5. A patient with Guillain-Barré Syndrome has a feeding tube for nutrition. Before starting the scheduled feeding, it is essential the nurse?
A. Assesses for bowel sounds
B. Keeps the head of bed less than 30′ degrees
C. Checks for gastric residual
D. Weighs the patient
The answers are A and C. Some patients who experience GBS will need a feeding tube because they are no longer able to swallow safely due to paralysis of the cranial nerves that help with swallowing. GBS can lead to a decrease in gastric motility and paralytic ileus. Therefore, before starting a scheduled feeding the nurse should always assess for bowel sounds and check gastric residual.
6. You’re educating a patient about treatment options for Guillain-Barré Syndrome. Which statement by the patient requires you to re-educate the patient about treatment?
A. “Treatments available for this syndrome do not cure the condition but helps increase recovery time.”
B. “Plasmapheresis or immunoglobin therapies are treatment options available for this syndrome but are most effective when given within 4 weeks of the onset of symptoms.”
C. “When I start plasmapheresis treatment a machine will filter my blood to remove the antibodies from my plasma that are attacking the myelin sheath.”
D. “Immunoglobulin therapy is where IV immunoglobulin from a donor is given to a patient to stop the antibodies that are damaging the nerves.
The answer is B. This statement is incorrect. Plasmapheresis and immunoglobin therapies are treatment options available for GBS, BUT they are only really effective when given within 2 weeks from the onset of symptoms (not 4 weeks).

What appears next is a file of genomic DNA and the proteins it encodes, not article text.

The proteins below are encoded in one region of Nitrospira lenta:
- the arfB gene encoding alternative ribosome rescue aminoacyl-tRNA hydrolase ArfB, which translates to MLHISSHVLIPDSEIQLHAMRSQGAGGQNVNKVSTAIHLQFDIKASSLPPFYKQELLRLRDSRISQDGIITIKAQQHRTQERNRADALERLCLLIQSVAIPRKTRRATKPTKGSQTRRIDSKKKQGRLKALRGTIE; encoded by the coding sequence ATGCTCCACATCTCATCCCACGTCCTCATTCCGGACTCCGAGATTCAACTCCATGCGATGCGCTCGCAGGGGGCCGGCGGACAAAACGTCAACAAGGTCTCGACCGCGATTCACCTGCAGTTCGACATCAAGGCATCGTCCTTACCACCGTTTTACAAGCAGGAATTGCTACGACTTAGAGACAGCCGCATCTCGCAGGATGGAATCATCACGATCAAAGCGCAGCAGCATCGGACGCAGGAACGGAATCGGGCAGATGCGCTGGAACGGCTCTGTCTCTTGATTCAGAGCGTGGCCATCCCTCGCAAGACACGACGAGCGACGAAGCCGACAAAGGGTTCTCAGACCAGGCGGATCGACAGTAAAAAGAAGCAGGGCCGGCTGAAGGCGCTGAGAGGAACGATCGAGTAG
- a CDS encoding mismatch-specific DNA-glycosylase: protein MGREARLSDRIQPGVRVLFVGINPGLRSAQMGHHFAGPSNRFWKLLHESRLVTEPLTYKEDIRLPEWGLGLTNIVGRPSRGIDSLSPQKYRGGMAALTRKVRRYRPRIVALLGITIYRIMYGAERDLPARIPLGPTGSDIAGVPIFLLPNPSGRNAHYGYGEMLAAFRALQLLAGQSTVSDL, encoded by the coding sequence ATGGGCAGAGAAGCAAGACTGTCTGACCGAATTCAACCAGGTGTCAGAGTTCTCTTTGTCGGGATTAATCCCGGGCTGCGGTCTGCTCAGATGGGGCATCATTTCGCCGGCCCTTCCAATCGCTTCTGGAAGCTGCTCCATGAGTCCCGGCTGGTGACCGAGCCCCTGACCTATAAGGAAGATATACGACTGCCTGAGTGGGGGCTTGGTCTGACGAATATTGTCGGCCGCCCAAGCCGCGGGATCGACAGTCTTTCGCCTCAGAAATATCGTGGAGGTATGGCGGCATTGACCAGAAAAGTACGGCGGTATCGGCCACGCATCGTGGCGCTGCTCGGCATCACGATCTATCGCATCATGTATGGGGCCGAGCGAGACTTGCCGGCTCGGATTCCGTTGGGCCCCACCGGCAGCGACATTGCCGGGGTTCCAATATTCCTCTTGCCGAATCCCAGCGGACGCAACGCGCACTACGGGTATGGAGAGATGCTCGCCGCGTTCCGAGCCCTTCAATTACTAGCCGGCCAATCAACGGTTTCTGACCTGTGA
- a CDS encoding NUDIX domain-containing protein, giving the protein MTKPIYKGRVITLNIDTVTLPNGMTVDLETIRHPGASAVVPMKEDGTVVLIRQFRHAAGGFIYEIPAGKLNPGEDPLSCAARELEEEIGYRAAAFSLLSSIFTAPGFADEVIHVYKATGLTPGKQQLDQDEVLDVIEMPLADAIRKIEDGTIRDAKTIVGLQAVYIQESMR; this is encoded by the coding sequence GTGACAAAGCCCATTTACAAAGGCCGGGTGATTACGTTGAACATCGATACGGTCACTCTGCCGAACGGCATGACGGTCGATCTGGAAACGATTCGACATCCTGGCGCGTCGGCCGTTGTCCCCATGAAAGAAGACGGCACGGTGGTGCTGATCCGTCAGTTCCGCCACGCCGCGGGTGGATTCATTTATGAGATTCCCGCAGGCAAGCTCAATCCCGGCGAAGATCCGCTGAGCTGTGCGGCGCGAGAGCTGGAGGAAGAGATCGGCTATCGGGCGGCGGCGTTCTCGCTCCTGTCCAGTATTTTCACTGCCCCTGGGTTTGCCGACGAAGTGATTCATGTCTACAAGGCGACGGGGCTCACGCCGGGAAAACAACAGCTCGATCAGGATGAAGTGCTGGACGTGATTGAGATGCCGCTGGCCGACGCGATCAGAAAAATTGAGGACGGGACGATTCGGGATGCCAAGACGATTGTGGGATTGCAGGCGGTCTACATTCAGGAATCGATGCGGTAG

7. Which tests below can be ordered to help the physician diagnose Guillain-Barré Syndrome?
A. Edrophonium Test
B. Sweat Test
C. Lumbar puncture
E. Nerve Conduction Studies
The answers are C, D, and E. These are the tests that can be ordered to help the MD determine if the patient is experiencing GBS.
8. You’re teaching a group of nursing students about Guillain-Barré Syndrome and how it can affect the autonomic nervous system. Which signs and symptoms verbalized by the students demonstrate they understood the autonomic involvement of this syndrome?
A. Altered body temperature regulation
B. Inability to move facial muscles
C. Cardiac dysrhythmias
D. Orthostatic hypotension
E. Bladder distension
The answers are A, C, D, and E. All these are some signs and symptoms that can present in severe cases of GBS when the autonomic nervous system is involved.
9. You’re about to send a patient for a lumbar puncture to help rule out Guillain-Barré Syndrome. Before sending the patient you will have the patient?
A. Clean the back with antiseptic
B. Drink contrast dye
D. Wash their hair
The answer is C. The patient will need to void and empty the bladder before going for a LP. This will help decrease the chances of the bladder becoming punctured during the procedure.
10. Your patient is back from having a lumbar puncture. Select all the correct nursing interventions for this patient?
A. Place the patient in lateral recumbent position.
B. Keep the patient flat.
C. Remind the patient to refrain from eating or drinking for 4 hours.
D. Encourage the patient to consume liquids regularly.
The answers are B and D. The patient will need to stay flat after the procedure for a prescribed amount of time to prevent a headache, and the nurse will need to encourage the patient to drink fluids regularly to help replace the fluid lost during the lumbar puncture.
11. The patient’s lumbar puncture results are back. Which finding below correlates with Guillain-Barré Syndrome?
A. high glucose with normal white blood cells
B. high protein with normal white blood cells
C. high protein with low white blood cells
D. low protein with high white blood cells
The answer is B.